Mycorrhizal fungi have supported life on Earth for at least 450 million years by helping to supply plants with soil nutrients necessary for growth. In recent years, scientists have found that in addition to forming symbiotic relationships with nearly all land plants, these fungi are important channels for transporting carbon into soil ecosystems.
In a meta-analysis published June 5 in the journal current biology, Scientists estimate that up to 13.12 gigatonnes of carbon dioxide equivalent (CO2e) installed by terrestrial plants is for mycorrhizal fungi annually – roughly equivalent to 36% of annual global fossil fuel emissions.
Since 70% to 90% of land plants form symbiotic relationships with mycorrhizal fungi, researchers have long believed that there must be a significant amount of carbon moving into the soil through their webs.
“We always suspected we might be overlooking a large carbon pool,” says author Heidi Hawkins, research leader at Conservation South Africa and research associate in soil-microbe interactions at the University of Cape Town. “Understandably, much emphasis has been placed on protecting and restoring forests as a natural means of mitigating climate change. But little attention has been paid to the fate of the vast amounts of carbon dioxide that is carried out of the atmosphere during photosynthesis by those plants and sent underground to Mycorrhizal fungi.”
Mycorrhizal fungi transfer mineral nutrients to carbon and obtain it from their plant partners. These bidirectional exchanges are made possible by the associations between mycorrhiza, the thread-like filamentous networks that make up the bulk of fungal biomass, and plant roots. Once transported underground, the carbon is used by mycorrhiza to grow more extensive mycorrhiza, which helps them explore the soil. It is also bound to the soil by sticky compounds secreted by fungi and can remain underground as a mycorrhizal mass, which serves as a structural scaffold for the soil.
Scientists know that carbon flows through fungi, but how long it stays there is still not clear. “A big gap in our knowledge is the persistence of carbon within fungal root structures. We know that it flows, with some being retained in fungal structures during the fungus’ life, and even after it dies,” says Hawkins. “Some of it will break down into small carbon molecules and from there either bind to molecules in the soil or even be reused by plants. Certainly, some of the carbon will be lost as carbon dioxide during respiration by other microbes or the fungi themselves.”
The paper is part of a global push to understand the role fungi play in Earth’s ecosystems. “We know that mycorrhizas are very important to ecosystem engineers, but they are not visible,” says senior author Tobi Kerz, professor of evolutionary biology at Vrije Universität Amsterdam and co-founder of the Society for the Protection of Underground Networks (SPUN). “Mycorrhiza fungi lie at the base of food webs that support much of life on Earth, but we’re only just beginning to understand how they really work. There’s still a lot to learn.”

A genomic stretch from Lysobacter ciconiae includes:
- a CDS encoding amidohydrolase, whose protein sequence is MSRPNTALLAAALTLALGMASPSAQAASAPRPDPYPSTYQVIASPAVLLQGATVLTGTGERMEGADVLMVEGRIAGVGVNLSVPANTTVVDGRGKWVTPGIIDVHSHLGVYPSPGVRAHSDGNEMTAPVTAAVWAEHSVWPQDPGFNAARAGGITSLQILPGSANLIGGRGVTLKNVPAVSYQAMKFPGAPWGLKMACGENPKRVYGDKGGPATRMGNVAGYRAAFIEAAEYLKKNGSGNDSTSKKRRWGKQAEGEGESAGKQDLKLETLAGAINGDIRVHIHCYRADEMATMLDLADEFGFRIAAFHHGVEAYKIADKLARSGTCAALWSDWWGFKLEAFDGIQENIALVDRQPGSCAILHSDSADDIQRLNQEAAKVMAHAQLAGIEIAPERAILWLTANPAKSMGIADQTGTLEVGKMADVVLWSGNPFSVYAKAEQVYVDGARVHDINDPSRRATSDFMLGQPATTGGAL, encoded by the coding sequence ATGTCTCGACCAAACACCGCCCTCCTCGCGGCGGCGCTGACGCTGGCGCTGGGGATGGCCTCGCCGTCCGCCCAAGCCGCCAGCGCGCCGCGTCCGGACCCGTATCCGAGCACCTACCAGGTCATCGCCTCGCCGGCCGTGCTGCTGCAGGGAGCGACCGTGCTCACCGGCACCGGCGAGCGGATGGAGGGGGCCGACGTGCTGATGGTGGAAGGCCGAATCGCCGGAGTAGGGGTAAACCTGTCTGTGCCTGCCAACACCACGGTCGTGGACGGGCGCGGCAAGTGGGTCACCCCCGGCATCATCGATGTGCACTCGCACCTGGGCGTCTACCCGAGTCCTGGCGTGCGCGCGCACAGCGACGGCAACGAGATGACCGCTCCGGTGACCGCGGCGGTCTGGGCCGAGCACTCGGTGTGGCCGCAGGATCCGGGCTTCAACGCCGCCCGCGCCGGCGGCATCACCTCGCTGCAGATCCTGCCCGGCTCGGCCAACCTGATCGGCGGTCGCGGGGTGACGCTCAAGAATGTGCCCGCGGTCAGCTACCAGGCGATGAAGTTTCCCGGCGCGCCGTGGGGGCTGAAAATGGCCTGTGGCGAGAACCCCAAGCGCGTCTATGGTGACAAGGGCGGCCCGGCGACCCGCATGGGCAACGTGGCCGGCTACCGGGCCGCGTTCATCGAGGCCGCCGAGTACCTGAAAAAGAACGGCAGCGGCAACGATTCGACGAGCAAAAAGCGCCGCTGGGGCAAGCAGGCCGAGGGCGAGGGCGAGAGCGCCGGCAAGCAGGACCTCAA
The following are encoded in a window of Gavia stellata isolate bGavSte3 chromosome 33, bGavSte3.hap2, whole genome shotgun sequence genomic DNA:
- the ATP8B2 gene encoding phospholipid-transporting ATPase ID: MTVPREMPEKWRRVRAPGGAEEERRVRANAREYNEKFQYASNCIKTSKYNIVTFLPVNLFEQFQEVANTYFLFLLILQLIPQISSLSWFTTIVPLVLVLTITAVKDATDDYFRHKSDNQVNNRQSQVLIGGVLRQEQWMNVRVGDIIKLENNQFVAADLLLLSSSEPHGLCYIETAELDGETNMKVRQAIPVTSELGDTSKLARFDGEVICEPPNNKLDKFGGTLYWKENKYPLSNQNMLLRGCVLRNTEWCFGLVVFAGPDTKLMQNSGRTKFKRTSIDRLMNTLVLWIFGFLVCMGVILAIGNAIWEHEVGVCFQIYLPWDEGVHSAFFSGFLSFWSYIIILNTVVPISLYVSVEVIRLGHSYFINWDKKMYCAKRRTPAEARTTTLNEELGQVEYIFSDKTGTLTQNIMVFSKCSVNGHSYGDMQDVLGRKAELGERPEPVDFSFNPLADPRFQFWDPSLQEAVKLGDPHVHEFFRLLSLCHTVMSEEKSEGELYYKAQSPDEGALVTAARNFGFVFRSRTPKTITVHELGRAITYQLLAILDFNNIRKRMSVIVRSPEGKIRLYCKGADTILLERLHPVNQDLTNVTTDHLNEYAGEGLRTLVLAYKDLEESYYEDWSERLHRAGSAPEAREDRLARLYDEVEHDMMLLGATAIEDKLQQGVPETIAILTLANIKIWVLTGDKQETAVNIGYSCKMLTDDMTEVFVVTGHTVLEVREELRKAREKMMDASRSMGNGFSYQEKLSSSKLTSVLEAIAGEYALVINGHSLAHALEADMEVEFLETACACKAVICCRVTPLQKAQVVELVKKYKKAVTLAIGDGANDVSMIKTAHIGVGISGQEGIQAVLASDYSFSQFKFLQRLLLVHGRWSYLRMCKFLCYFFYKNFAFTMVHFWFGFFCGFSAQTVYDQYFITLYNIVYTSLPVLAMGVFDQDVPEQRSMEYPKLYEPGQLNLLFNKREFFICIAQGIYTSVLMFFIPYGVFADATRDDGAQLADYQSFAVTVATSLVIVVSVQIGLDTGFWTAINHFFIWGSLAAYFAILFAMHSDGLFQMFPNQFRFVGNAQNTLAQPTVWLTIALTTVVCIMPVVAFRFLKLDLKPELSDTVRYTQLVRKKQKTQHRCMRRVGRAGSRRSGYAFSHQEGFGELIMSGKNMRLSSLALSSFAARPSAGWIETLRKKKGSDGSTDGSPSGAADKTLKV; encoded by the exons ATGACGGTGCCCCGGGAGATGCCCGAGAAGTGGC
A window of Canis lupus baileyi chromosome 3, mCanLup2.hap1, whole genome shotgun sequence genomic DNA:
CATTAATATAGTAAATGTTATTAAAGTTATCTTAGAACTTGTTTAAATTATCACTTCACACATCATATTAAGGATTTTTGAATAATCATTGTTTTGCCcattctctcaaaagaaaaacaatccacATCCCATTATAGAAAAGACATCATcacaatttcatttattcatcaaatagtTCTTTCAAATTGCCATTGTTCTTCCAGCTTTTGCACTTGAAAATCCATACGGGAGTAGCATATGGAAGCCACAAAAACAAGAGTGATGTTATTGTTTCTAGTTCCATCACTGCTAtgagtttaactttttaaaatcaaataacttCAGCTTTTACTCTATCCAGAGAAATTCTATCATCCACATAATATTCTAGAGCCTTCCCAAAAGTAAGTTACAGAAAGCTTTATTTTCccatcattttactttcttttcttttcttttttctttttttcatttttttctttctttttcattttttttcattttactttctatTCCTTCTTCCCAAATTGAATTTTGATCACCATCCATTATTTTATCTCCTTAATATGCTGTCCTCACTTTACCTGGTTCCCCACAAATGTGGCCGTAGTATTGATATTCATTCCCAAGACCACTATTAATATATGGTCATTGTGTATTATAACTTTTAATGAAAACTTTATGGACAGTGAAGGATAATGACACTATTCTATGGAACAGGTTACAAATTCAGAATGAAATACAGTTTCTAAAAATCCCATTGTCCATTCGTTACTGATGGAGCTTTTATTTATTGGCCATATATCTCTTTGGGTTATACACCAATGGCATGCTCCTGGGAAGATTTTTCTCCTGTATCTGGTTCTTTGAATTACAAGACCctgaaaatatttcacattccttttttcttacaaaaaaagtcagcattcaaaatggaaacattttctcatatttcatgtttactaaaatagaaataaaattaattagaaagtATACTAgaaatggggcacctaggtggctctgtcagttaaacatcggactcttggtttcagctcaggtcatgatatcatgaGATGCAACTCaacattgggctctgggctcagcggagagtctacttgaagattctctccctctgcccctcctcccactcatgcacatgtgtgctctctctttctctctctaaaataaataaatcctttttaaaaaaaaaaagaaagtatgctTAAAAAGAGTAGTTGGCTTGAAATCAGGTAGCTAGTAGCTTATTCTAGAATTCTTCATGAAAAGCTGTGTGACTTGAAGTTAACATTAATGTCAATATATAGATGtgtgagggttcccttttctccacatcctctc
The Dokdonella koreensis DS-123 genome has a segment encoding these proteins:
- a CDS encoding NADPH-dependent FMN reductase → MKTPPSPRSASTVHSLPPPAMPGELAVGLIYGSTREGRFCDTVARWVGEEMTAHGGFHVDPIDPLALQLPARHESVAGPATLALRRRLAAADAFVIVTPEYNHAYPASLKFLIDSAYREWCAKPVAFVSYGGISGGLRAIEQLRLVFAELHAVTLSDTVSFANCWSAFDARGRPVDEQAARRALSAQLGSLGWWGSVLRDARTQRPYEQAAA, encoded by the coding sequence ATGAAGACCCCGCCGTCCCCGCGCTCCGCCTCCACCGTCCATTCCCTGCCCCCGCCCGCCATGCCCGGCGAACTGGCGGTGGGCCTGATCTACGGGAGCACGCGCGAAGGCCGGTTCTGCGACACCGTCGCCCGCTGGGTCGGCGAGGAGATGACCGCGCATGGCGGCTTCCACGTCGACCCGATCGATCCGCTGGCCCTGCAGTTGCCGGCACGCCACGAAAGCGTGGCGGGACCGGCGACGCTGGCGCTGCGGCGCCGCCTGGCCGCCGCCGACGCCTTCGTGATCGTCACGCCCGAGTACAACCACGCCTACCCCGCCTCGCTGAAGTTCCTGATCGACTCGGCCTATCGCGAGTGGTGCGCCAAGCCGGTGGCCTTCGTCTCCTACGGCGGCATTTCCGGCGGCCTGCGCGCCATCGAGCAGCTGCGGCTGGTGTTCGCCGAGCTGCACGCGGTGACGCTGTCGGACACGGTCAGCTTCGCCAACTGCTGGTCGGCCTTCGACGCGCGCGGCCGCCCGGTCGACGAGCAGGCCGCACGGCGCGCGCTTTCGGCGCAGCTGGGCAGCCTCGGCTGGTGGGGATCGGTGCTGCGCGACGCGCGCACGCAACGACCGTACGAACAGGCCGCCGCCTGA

But there is a race against time to understand and protect these fungi. The Food and Agriculture Organization of the United Nations has warned that 90% of soils could be degraded by 2050, and that fungi are excluded from most conservation and environmental policies. Without the fertility and structure that soil provides, the productivity of both normal plants and crops will decline rapidly.
“Mycorrhizal fungi represent a blind spot in carbon modeling, conservation and restoration,” says co-author Katie Field, Professor of Plant Soil Processes at the University of Sheffield. “Soil ecosystems are being destroyed at an alarming rate by agriculture, development and other industries, but the broader effects of the disruption of soil communities are poorly understood. When we disrupt ancient life-support systems in soils, we sabotage our efforts to limit global warming and undermine the health and resilience of the ecosystems on which we depend. on her “.
“Many human activities destroy underground ecosystems. Besides reducing destruction, we need to radically increase the rate of research,” says co-author Merlin Sheldrake. Organizations like weaveAnd Fungi FoundationAnd GlobalFungi They lead a massive global sampling effort to create open-source maps of Earth’s fungal networks. These maps will help characterize underground ecosystems, such as carbon sequestration hotspots, and document new fungal species that are able to withstand drought and high temperatures.”
The researchers stress that although their figures are based on the best evidence available, they are incomplete and should be interpreted with caution. “Although our numbers are only estimates, they are the best we can provide with the available data. The limitations of our study demonstrate the urgent need for further empirical study of carbon and nutrient fluxes between plants and mycorrhizal fungi,” says Sheldrake. .
mycelium mycorrhizal as a global carbon pool, Current Biology (2023). DOI: 10.1016/j.cub.2023.02.027
the quote: Fungi store a third of the carbon of fossil fuel emissions and may be necessary to reach net zero, new study reveals (2023, June 5) Retrieved June 5, 2023 from https://phys.org/news/2023-06-fungi-emissions Carbon – a fossil fuel. html
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